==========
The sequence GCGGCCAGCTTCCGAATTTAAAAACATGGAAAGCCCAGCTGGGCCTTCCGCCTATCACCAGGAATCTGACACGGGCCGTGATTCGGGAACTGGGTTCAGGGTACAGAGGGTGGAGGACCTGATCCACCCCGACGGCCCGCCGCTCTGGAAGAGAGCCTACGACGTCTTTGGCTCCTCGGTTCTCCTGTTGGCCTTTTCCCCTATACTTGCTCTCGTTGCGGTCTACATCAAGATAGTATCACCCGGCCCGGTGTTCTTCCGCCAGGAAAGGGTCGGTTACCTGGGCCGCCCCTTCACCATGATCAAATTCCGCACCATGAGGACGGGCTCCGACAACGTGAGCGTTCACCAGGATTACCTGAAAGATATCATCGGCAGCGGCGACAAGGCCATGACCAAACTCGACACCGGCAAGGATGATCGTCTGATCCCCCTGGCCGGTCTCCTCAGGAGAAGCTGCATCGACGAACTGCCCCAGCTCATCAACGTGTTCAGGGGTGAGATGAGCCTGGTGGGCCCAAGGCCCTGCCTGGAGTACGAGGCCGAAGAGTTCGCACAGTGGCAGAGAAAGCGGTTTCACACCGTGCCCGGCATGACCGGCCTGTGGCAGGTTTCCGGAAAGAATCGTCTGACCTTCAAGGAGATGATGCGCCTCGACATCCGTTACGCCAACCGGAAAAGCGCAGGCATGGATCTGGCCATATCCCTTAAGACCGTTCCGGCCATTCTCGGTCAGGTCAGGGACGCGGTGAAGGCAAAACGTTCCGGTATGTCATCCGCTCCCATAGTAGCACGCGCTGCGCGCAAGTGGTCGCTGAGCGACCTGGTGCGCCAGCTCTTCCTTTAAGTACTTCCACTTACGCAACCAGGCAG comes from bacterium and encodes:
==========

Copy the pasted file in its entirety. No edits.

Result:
The sequence GCGGCCAGCTTCCGAATTTAAAAACATGGAAAGCCCAGCTGGGCCTTCCGCCTATCACCAGGAATCTGACACGGGCCGTGATTCGGGAACTGGGTTCAGGGTACAGAGGGTGGAGGACCTGATCCACCCCGACGGCCCGCCGCTCTGGAAGAGAGCCTACGACGTCTTTGGCTCCTCGGTTCTCCTGTTGGCCTTTTCCCCTATACTTGCTCTCGTTGCGGTCTACATCAAGATAGTATCACCCGGCCCGGTGTTCTTCCGCCAGGAAAGGGTCGGTTACCTGGGCCGCCCCTTCACCATGATCAAATTCCGCACCATGAGGACGGGCTCCGACAACGTGAGCGTTCACCAGGATTACCTGAAAGATATCATCGGCAGCGGCGACAAGGCCATGACCAAACTCGACACCGGCAAGGATGATCGTCTGATCCCCCTGGCCGGTCTCCTCAGGAGAAGCTGCATCGACGAACTGCCCCAGCTCATCAACGTGTTCAGGGGTGAGATGAGCCTGGTGGGCCCAAGGCCCTGCCTGGAGTACGAGGCCGAAGAGTTCGCACAGTGGCAGAGAAAGCGGTTTCACACCGTGCCCGGCATGACCGGCCTGTGGCAGGTTTCCGGAAAGAATCGTCTGACCTTCAAGGAGATGATGCGCCTCGACATCCGTTACGCCAACCGGAAAAGCGCAGGCATGGATCTGGCCATATCCCTTAAGACCGTTCCGGCCATTCTCGGTCAGGTCAGGGACGCGGTGAAGGCAAAACGTTCCGGTATGTCATCCGCTCCCATAGTAGCACGCGCTGCGCGCAAGTGGTCGCTGAGCGACCTGGTGCGCCAGCTCTTCCTTTAAGTACTTCCACTTACGCAACCAGGCAG comes from bacterium and encodes: